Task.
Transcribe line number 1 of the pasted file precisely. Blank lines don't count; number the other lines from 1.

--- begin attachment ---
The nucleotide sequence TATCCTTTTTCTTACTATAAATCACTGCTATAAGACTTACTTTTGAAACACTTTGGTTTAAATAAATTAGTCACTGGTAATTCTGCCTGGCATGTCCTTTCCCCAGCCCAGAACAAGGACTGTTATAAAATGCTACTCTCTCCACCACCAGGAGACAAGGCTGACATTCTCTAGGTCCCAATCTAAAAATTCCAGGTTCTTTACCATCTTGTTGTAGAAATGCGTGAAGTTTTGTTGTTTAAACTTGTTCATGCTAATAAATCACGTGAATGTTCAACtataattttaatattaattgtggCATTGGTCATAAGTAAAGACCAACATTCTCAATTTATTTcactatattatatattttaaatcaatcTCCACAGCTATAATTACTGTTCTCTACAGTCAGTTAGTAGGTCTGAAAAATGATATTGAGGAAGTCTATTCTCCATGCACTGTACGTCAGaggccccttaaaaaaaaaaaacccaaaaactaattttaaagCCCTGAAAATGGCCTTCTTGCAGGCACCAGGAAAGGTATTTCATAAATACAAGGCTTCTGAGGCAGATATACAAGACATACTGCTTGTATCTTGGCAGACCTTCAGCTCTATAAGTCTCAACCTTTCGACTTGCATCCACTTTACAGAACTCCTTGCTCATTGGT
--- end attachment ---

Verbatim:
The nucleotide sequence TATCCTTTTTCTTACTATAAATCACTGCTATAAGACTTACTTTTGAAACACTTTGGTTTAAATAAATTAGTCACTGGTAATTCTGCCTGGCATGTCCTTTCCCCAGCCCAGAACAAGGACTGTTATAAAATGCTACTCTCTCCACCACCAGGAGACAAGGCTGACATTCTCTAGGTCCCAATCTAAAAATTCCAGGTTCTTTACCATCTTGTTGTAGAAATGCGTGAAGTTTTGTTGTTTAAACTTGTTCATGCTAATAAATCACGTGAATGTTCAACtataattttaatattaattgtggCATTGGTCATAAGTAAAGACCAACATTCTCAATTTATTTcactatattatatattttaaatcaatcTCCACAGCTATAATTACTGTTCTCTACAGTCAGTTAGTAGGTCTGAAAAATGATATTGAGGAAGTCTATTCTCCATGCACTGTACGTCAGaggccccttaaaaaaaaaaaacccaaaaactaattttaaagCCCTGAAAATGGCCTTCTTGCAGGCACCAGGAAAGGTATTTCATAAATACAAGGCTTCTGAGGCAGATATACAAGACATACTGCTTGTATCTTGGCAGACCTTCAGCTCTATAAGTCTCAACCTTTCGACTTGCATCCACTTTACAGAACTCCTTGCTCATTGGT